APN's daily news review from Israel
Tuesday December 4, 2012
Quote of the day:
"No more of the usual and expected condemnations and expressions of concern after each decision to continue to build in the West Bank. From now on, said the official, Israelis will feel on their expense the price of the decisions of their leaders."
--A senior European official told senior Yedioth political affairs commentator that Israel is at the beginning of a new period.**
Front Page News:
- Not just E-1: Israel advancing thousands more (housing) units in E. Jerusalem
- The Atlantic: Israel asked Jordan for support in destroying chemical weapons in Syria
- 28,000 nurses strike for the second day; severe disruptions at hospitals across the country
- Labor cancels surplus-vote deal with Meretz and turns to Lapid
- Law regarding acceptance committees (that keep Arabs out) of closed communities at High Court today
- New successor at Buckingham: Kate and William expecting a baby
- Yachimovich found 138 billion shekels
- Europe: Price tag - Israeli response to world condemnation: Another 1600 units in E. Jerusalem
- New reality // Shimon Schiffer** (Translation below)
- Our right // Hanoch Daum (Translation below)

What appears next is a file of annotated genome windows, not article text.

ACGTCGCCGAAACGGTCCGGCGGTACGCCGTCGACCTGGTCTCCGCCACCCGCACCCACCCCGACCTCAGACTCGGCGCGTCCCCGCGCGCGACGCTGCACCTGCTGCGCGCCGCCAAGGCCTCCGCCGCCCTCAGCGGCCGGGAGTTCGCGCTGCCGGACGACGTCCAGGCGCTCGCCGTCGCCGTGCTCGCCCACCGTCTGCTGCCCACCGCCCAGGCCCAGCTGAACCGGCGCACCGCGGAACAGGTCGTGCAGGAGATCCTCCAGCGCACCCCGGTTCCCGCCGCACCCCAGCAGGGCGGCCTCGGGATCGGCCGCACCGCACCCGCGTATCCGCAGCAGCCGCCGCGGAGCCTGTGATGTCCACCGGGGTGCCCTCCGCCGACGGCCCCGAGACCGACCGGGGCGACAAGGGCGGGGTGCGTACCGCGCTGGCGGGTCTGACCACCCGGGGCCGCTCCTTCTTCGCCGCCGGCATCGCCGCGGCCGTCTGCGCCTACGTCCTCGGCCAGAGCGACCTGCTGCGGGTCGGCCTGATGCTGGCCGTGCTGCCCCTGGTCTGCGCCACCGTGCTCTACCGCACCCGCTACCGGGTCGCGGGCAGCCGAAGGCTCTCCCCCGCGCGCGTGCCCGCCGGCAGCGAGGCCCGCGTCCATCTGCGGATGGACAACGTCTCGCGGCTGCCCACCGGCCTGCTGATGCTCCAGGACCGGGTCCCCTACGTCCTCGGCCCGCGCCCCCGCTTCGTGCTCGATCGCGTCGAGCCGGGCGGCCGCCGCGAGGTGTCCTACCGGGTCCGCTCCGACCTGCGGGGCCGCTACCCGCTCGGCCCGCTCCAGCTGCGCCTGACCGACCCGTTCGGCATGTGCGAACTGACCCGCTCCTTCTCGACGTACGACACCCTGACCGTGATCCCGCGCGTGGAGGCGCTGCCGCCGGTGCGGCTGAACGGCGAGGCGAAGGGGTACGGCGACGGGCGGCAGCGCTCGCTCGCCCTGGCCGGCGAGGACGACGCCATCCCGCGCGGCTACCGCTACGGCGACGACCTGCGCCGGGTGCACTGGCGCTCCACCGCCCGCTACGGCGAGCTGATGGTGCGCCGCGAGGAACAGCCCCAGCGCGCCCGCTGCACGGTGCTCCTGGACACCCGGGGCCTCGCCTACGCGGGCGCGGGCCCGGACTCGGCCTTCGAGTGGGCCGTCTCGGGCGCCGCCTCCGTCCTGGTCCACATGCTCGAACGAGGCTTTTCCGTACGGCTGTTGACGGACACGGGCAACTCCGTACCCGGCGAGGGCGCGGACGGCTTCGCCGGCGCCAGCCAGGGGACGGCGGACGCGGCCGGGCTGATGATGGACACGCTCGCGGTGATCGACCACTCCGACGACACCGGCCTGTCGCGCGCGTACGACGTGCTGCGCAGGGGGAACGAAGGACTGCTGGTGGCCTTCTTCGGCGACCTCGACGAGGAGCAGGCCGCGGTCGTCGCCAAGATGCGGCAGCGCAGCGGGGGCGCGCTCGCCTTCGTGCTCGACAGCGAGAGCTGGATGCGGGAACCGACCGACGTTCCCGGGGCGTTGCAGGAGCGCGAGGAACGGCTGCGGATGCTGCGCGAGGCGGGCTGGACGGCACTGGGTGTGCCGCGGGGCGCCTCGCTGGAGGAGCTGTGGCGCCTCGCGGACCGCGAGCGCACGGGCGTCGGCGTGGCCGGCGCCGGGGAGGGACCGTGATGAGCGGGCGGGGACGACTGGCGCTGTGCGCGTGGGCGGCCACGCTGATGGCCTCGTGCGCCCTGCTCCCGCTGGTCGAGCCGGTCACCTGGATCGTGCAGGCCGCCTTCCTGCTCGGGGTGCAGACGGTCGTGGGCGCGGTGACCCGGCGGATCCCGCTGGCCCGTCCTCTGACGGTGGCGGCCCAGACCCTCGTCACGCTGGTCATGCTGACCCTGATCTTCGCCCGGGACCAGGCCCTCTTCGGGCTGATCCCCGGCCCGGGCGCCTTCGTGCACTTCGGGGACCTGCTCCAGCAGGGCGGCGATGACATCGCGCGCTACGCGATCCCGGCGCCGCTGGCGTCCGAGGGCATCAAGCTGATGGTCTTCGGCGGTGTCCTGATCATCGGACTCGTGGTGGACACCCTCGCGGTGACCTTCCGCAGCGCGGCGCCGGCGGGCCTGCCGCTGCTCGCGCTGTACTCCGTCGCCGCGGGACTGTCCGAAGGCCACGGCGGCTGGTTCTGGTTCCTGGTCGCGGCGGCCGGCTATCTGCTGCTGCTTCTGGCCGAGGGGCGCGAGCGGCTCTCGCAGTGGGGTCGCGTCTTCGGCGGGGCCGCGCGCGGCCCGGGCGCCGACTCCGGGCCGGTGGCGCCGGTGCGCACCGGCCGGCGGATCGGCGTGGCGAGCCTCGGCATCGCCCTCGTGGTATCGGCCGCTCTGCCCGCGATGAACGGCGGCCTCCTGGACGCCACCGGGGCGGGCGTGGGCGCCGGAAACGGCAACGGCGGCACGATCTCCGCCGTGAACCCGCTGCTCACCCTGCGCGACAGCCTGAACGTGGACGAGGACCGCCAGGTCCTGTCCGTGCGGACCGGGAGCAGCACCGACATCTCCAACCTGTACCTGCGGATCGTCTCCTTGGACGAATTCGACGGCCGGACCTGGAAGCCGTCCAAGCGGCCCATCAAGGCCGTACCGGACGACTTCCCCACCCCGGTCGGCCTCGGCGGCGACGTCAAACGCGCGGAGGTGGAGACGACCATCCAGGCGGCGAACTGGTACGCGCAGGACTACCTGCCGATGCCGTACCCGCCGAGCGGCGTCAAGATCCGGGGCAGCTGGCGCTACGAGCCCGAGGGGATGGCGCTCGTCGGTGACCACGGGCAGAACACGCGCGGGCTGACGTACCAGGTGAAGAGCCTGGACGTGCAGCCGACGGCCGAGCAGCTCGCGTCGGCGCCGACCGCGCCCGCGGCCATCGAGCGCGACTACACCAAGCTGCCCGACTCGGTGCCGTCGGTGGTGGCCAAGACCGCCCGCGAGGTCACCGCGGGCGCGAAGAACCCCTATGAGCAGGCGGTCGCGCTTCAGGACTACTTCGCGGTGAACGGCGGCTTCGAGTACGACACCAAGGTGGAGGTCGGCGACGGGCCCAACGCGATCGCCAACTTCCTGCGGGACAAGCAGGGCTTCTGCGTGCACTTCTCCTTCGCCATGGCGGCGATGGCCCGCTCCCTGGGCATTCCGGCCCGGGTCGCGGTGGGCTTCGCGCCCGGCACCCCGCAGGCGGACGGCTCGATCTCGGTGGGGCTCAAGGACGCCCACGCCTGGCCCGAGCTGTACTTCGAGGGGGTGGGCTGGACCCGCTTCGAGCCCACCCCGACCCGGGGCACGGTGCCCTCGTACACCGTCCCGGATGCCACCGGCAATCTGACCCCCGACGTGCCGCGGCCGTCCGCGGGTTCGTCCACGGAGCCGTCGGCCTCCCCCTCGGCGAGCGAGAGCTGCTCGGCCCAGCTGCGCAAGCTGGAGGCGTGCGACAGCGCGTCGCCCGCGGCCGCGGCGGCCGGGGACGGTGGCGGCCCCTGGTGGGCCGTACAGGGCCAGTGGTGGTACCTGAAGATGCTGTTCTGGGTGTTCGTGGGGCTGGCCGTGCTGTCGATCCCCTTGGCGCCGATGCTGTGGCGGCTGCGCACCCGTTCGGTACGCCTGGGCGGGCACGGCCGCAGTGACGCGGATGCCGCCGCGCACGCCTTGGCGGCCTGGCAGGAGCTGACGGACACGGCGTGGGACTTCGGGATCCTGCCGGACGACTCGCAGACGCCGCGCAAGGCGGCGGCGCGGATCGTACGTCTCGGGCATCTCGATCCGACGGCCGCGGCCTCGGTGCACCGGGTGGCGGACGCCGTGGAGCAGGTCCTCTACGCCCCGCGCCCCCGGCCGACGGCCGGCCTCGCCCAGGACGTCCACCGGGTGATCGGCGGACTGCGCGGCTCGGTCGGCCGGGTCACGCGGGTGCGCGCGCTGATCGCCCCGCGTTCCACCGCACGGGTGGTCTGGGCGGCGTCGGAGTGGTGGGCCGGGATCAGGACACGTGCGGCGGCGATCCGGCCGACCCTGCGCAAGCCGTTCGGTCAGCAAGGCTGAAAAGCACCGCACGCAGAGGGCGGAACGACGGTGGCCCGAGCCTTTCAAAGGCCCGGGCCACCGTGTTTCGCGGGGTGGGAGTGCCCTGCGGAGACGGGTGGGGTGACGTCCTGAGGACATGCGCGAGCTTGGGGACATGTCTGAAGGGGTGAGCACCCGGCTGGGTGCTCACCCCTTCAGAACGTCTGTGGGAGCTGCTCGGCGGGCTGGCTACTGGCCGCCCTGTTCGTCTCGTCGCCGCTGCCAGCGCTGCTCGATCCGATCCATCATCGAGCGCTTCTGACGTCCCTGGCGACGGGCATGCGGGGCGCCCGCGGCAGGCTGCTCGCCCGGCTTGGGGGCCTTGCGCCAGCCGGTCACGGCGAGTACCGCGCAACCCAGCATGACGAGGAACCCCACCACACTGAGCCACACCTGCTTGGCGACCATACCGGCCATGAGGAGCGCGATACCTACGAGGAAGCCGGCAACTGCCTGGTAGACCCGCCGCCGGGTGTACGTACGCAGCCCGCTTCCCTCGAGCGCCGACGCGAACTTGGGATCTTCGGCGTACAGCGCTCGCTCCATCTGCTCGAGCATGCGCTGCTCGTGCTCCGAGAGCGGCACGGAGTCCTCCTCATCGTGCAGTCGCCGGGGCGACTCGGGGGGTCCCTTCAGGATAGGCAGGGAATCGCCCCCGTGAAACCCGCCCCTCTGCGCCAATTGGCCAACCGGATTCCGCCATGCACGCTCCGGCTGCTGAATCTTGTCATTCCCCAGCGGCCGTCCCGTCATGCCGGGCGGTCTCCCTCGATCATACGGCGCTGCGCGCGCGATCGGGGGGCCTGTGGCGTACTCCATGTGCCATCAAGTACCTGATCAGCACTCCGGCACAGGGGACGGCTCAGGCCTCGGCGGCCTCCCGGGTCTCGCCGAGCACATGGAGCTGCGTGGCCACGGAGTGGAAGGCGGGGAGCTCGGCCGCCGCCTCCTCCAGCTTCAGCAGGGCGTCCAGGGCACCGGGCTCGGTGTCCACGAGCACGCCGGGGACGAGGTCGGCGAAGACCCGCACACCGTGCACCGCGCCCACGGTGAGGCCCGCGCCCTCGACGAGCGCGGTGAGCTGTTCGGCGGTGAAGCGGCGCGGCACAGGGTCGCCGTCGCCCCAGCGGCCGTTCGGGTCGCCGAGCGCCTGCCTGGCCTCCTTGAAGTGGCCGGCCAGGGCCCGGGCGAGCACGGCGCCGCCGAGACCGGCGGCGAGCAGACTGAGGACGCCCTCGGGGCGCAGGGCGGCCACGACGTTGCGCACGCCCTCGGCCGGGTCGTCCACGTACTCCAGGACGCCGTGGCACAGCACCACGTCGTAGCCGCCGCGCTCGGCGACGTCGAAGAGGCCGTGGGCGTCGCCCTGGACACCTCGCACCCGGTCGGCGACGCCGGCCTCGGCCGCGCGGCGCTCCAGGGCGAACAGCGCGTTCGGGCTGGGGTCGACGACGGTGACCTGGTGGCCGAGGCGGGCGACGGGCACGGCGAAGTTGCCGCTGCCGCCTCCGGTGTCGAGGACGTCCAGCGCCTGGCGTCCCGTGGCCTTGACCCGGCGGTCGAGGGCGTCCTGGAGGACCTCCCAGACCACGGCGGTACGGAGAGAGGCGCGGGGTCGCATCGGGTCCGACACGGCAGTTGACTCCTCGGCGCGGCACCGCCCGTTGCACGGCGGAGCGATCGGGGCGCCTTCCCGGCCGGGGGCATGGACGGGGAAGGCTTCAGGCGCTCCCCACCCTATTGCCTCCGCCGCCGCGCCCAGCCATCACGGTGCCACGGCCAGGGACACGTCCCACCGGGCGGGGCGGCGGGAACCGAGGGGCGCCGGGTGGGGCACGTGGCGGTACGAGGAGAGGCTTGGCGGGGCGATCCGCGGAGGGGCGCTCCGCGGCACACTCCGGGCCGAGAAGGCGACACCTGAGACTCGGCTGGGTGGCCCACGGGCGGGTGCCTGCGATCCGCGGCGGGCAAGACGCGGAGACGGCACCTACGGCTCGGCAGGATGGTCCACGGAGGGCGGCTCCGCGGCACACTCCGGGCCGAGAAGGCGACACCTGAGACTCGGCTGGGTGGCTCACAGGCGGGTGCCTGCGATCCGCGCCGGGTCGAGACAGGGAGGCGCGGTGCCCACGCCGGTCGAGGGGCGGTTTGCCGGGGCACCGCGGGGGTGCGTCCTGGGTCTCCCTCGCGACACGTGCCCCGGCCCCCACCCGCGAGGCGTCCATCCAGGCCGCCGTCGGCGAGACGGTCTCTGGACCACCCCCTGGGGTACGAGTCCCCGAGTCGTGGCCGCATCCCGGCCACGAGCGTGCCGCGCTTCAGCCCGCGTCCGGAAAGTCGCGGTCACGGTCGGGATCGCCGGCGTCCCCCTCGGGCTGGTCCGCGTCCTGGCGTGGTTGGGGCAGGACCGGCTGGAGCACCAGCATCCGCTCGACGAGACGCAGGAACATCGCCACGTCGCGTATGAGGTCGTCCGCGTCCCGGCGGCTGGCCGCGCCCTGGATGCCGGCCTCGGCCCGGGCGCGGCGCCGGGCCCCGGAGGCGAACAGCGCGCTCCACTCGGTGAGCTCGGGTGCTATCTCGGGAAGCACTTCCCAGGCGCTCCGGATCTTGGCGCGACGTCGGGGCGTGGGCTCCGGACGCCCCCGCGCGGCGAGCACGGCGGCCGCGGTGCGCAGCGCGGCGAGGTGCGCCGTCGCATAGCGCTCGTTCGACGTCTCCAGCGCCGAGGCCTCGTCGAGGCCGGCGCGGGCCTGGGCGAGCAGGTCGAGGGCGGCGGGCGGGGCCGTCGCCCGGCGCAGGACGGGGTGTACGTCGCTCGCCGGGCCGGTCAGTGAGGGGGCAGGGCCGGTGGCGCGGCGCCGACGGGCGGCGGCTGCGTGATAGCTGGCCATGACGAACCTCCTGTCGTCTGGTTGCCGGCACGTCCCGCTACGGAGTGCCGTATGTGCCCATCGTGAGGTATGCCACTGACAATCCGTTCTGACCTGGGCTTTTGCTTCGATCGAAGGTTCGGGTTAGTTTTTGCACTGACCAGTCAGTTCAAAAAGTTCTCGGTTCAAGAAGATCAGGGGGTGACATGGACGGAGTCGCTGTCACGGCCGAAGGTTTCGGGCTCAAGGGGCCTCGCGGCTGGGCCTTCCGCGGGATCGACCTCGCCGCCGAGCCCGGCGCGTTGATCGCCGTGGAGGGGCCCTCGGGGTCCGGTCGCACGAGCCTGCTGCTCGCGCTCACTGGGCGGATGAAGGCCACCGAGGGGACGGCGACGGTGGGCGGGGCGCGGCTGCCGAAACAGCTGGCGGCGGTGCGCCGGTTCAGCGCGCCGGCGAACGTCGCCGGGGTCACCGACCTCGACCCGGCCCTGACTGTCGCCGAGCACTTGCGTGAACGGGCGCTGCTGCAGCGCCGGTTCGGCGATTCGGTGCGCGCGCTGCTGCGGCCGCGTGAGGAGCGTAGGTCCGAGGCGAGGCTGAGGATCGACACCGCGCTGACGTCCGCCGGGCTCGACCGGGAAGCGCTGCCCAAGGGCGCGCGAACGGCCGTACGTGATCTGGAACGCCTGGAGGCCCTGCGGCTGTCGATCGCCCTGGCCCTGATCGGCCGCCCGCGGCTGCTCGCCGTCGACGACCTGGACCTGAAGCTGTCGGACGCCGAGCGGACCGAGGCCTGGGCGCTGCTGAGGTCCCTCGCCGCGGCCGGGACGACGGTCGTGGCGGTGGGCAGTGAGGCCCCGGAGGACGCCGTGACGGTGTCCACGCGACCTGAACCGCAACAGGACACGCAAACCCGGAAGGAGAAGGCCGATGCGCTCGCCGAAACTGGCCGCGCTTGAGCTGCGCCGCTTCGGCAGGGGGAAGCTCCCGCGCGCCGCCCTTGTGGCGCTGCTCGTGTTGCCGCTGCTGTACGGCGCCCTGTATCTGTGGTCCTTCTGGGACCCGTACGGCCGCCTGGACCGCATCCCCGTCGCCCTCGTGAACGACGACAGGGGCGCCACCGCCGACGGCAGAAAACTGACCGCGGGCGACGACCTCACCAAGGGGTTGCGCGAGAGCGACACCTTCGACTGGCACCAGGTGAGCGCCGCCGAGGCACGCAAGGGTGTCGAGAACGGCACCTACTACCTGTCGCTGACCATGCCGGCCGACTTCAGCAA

- The captain paid dearly - After calling a player from opposing team "Nazi"...Maccabi Tel-Aviv captain Guy Penini was dismissed from his job and suspended from games and fined 100,000 shekels. Yesterday he said, "I'm ashamed"
- With happiness and concern - Kate Middleton hospitalized due to severe vomiting and Prince William was forced to announce earlier than planned: We're expecting a baby
- She preempted her dismissal with a resignation: [Controversial Yisrael Beiteinu MK] Anasthasia Michaeli is going home
- Turkish embarrassment - Tax Authority suspects: Turkish Airline hid millions (of shekels) in Israel
- Diplomatic assault: Five (Israeli) ambassadors censured in Europe; Americans joining condemnations; White House spokesman: Advancing construction in E-1 opposes US policy. Netanyahu rebuffed the condemnations and even threatened: We will take additional steps against the Palestinians"